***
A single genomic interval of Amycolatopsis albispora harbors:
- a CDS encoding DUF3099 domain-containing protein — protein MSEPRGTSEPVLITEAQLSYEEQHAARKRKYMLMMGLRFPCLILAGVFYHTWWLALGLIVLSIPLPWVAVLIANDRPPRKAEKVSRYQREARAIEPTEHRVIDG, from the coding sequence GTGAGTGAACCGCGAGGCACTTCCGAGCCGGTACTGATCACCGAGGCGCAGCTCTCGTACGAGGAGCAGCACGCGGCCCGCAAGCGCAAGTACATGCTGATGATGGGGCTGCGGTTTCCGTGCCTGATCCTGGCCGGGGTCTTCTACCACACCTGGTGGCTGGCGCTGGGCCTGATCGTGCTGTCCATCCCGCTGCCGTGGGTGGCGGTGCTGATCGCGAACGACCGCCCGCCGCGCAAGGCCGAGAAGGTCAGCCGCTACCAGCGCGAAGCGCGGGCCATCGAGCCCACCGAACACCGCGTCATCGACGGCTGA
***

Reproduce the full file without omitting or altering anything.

A single genomic interval of Amycolatopsis albispora harbors:
- a CDS encoding DUF3099 domain-containing protein — protein MSEPRGTSEPVLITEAQLSYEEQHAARKRKYMLMMGLRFPCLILAGVFYHTWWLALGLIVLSIPLPWVAVLIANDRPPRKAEKVSRYQREARAIEPTEHRVIDG, from the coding sequence GTGAGTGAACCGCGAGGCACTTCCGAGCCGGTACTGATCACCGAGGCGCAGCTCTCGTACGAGGAGCAGCACGCGGCCCGCAAGCGCAAGTACATGCTGATGATGGGGCTGCGGTTTCCGTGCCTGATCCTGGCCGGGGTCTTCTACCACACCTGGTGGCTGGCGCTGGGCCTGATCGTGCTGTCCATCCCGCTGCCGTGGGTGGCGGTGCTGATCGCGAACGACCGCCCGCCGCGCAAGGCCGAGAAGGTCAGCCGCTACCAGCGCGAAGCGCGGGCCATCGAGCCCACCGAACACCGCGTCATCGACGGCTGA